Assessing Candidates For President

A number of people in the GFC Network have asked our opinion of presidential candidates. To date we have begged off, citing our expertise as limited to state politics. But on reflection we think there’s one piece of advice we could offer: a checklist for assessing candidates. While federal and state governments take on very different tasks — the federal government is (as one pundit puts it) “an insurance company with an army” while states provide most domestic public services — both are American-style democracies with co-equal branches of government that require particular talents from legislators and executives to be successful. So, for what it’s worth, here’s our approach:

GFC employs five tests when evaluating candidates in contested races: intelligence, financial literacy, temperament appropriate for the sought-after office, ability to win, and courage. Intelligence and financial literacy are probably self-explanatory, as is ability to win, provided the reader understands that requirement to apply to both the nomination and the general election.

Appropriate temperament is a function of the body in which the candidate would serve. Eg, it’s one thing to serve successfully as a legislator in Congress and another to serve successfully in the White House as both a legislator and an executive. Eg, LBJ was an extraordinary legislator in Congress and as president but a disaster as commander-in-chief. In contrast, Abraham Lincoln’s temperament allowed him to succeed as both commander-in-chief and legislator-in-chief. Also, campaign temperament is different than governance temperament, so we look more at past performance than at campaign behavior. In the race for president, that’ll be easier to do in the case of candidates who have served in legislatures or as governors or mayors, harder to do with candidates who have not.

Courage to us means caring about something greater than oneself over which one will have authority in the sought-after office. It cannot be inferred from words — politicians always talk about courage — so we base our assessment as much as possible on past actions and inactions. Courage is also contextual. For example, 100 years ago it took courage for California legislators to take on giant railroad companies, at that time the most powerful political forces in the state. Today it takes no courage for California legislators to criticize businesses while it takes great courage to criticize government employee unions, who are now the most powerful political forces in the state. (That’s why most California politicians today are afraid to attack state-operated enterprises even though those enterprises are today’s equivalent of yesterday’s railroad monopolies and together capture as much in annual revenue as Amazon.) Also we don’t demand courage on each and every issue. That’s because success in government requires compromise. Lincoln had to make all kinds of compromises to get the 13th Amendment enacted, much less keep the union together. That’s why we are always trying to determine whether candidates care about something greater than themselves. If they do, then the compromises they must make along the way are likely to be in the interest of achieving something greater than personal prestige.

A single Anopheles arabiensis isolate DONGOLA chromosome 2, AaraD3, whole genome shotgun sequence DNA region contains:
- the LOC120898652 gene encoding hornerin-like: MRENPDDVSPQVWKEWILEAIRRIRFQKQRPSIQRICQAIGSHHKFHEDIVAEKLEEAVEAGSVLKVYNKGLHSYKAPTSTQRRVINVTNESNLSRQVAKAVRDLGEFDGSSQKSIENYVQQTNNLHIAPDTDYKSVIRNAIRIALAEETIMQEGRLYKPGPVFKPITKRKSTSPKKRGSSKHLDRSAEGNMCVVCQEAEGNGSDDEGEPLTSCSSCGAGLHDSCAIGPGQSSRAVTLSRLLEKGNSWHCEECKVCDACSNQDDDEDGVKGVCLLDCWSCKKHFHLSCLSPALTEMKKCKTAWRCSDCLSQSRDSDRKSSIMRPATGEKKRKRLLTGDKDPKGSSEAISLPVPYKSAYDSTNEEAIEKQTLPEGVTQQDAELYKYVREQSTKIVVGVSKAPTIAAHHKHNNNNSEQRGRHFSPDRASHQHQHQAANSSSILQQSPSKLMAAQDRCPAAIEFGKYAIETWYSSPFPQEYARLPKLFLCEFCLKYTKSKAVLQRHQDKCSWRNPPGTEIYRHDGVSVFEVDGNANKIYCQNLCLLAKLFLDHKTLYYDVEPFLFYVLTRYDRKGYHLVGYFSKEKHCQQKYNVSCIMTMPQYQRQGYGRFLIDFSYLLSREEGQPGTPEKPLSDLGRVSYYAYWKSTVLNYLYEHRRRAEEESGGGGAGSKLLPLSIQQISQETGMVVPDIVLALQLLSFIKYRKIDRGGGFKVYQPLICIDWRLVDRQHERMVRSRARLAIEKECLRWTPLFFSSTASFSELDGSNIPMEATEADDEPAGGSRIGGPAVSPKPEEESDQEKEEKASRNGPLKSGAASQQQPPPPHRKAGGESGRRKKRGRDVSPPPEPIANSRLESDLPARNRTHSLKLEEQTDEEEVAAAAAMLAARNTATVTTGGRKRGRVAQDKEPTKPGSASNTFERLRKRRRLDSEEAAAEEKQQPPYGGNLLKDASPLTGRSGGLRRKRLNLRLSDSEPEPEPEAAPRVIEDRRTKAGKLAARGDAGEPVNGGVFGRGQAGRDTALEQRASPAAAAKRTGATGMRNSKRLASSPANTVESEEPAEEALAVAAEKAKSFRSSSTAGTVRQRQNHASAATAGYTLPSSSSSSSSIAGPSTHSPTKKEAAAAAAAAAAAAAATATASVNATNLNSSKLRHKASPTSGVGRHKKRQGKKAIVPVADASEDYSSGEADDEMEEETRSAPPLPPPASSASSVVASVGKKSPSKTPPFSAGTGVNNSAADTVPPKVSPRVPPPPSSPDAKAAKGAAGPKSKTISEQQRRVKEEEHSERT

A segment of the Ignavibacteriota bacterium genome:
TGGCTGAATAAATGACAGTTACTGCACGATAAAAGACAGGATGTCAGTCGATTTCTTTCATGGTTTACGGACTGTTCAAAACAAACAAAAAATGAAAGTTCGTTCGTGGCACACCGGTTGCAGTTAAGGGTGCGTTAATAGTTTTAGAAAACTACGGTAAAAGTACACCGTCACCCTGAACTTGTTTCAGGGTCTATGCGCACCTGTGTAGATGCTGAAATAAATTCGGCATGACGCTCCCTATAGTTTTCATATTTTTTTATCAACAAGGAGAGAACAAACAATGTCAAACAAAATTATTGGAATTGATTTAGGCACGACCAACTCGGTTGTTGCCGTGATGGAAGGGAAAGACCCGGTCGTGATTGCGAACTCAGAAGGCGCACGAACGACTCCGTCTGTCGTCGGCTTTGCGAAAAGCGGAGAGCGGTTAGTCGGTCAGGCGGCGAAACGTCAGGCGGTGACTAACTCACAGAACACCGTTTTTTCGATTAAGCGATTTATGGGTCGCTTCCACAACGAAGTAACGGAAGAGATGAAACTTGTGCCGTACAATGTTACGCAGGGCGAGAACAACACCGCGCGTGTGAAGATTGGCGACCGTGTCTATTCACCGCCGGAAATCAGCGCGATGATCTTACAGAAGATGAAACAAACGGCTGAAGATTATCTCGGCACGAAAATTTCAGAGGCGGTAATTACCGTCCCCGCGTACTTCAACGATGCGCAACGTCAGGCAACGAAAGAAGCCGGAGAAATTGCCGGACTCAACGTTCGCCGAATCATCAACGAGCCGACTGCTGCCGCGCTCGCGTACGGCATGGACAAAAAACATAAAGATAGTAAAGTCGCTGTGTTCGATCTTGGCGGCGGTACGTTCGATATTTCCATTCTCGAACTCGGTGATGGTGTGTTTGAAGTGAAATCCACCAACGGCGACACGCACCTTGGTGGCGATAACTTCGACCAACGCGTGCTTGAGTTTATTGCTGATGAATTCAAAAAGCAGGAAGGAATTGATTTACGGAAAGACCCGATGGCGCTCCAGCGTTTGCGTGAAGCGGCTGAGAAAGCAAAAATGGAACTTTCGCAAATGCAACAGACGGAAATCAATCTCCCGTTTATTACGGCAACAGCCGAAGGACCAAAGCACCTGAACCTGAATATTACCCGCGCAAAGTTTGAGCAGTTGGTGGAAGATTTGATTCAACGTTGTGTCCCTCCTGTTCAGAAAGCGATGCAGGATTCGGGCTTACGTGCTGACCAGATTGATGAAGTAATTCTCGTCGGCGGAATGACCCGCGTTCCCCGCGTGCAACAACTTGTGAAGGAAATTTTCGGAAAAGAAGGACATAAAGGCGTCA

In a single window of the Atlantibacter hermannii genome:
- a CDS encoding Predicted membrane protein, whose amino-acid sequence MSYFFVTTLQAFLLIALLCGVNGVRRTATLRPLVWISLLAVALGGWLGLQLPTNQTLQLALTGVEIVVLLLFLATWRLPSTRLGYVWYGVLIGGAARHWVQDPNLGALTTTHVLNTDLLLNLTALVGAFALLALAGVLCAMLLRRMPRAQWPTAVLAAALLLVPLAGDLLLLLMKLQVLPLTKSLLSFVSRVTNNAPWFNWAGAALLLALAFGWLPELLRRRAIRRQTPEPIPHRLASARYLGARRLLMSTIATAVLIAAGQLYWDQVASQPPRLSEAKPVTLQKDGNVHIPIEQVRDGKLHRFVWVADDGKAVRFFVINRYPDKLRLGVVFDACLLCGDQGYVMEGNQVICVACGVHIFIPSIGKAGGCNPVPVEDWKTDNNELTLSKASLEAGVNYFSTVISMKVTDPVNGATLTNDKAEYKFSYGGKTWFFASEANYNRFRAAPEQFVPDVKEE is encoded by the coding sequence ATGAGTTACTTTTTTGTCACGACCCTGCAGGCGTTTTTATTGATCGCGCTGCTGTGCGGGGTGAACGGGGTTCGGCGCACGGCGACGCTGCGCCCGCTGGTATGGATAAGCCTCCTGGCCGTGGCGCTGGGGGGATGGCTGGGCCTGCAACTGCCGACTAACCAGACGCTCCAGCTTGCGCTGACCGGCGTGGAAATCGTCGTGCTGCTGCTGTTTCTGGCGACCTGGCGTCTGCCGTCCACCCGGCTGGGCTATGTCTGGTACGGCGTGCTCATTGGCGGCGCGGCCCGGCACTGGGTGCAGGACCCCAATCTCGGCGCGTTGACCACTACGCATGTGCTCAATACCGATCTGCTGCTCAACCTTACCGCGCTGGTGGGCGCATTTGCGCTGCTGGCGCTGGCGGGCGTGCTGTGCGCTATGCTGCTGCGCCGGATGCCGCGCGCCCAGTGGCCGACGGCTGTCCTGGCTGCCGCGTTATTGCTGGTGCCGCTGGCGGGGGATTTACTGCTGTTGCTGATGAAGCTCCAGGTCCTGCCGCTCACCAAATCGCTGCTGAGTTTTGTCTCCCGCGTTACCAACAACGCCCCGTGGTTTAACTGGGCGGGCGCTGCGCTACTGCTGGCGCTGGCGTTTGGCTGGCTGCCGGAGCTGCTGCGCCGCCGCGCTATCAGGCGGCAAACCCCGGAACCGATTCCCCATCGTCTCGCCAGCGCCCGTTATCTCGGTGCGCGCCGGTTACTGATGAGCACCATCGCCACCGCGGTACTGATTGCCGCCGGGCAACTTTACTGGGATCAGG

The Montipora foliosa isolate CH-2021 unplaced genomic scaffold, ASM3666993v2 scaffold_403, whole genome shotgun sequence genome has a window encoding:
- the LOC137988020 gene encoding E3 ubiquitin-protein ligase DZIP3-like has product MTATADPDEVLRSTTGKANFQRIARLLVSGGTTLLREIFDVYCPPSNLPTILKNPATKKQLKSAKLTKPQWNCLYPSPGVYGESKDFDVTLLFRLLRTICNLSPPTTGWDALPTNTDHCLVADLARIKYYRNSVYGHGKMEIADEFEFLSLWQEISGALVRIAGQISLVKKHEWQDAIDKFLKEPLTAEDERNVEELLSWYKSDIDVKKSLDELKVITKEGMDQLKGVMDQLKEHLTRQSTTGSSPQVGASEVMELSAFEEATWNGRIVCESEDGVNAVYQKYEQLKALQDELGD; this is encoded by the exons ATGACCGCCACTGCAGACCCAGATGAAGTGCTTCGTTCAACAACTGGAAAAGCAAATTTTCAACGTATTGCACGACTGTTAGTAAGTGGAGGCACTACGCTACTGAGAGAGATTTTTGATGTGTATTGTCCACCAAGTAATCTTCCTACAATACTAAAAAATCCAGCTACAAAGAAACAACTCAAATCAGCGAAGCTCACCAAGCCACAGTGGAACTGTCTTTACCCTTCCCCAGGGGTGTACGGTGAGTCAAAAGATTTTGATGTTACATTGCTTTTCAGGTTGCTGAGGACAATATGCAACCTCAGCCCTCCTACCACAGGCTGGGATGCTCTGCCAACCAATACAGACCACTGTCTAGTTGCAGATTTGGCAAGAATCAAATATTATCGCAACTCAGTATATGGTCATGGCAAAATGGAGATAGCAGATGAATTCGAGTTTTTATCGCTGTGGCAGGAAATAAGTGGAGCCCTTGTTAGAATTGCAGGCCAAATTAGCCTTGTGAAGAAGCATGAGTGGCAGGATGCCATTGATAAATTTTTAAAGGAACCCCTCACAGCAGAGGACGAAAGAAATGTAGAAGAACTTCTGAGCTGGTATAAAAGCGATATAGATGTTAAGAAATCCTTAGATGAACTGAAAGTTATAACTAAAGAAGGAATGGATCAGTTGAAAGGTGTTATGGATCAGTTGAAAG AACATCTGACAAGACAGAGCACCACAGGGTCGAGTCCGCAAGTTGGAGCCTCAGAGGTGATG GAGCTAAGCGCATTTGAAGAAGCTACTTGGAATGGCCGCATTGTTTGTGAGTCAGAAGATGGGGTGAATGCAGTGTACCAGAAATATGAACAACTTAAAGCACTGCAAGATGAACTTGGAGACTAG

In the case of president we might add a desire, though not a requirement, that the candidate have children or grandchildren at risk to being called up in the event of a war. Others as old as I am to have been in the draft during the Vietnam War might also have wondered how presidents during that era would have conducted affairs had they had draft-eligible descendants.

You’ll notice we include no reference to speech-making. While we too can be moved by great speeches, in our experience there’s little correlation between what candidates say and what they do. (At GFC we like to say we are looking for Abe Lincoln in our candidates, and not just because of the Gettysburg Address. Actions really do speak louder than words.) Also we give no credit for debate skills, which we do not view as a useful skill once in office. Successful legislation requires comity, collaboration and compromise, not divisiveness and point-scoring. Also we do not give extra credit to candidates with whom we have a personal relationship. Political candidates are vying for important positions with solemn responsibilities. In our view, we have a fiduciary obligation to base our choices on merit.

Written by

Lecturer at Stanford University and president of Govern For California

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